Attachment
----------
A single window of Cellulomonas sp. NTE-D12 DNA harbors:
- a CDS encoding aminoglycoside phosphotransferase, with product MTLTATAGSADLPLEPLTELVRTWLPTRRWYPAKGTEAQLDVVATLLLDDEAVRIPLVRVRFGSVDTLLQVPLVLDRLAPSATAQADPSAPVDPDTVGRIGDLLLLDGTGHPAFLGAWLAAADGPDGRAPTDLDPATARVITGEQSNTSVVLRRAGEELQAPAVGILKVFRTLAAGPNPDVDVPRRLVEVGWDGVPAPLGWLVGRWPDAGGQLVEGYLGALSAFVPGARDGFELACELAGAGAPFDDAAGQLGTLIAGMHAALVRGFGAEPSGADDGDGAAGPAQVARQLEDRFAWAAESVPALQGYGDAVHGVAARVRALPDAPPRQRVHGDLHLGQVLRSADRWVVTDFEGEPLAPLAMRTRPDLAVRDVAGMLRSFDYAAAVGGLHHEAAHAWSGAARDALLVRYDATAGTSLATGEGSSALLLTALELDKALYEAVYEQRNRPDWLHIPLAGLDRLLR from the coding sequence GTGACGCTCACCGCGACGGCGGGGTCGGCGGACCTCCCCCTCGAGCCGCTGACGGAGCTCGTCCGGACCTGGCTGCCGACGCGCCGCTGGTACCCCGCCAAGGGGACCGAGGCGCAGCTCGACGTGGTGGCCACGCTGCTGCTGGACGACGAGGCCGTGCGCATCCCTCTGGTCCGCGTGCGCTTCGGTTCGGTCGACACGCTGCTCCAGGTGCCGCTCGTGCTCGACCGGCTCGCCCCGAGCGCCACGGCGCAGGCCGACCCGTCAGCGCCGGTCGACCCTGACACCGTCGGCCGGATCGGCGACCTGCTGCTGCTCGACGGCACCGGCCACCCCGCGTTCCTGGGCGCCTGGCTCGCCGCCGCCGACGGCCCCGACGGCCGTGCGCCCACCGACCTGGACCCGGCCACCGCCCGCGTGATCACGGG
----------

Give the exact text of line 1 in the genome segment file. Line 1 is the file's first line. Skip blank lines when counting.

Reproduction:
A single window of Cellulomonas sp. NTE-D12 DNA harbors: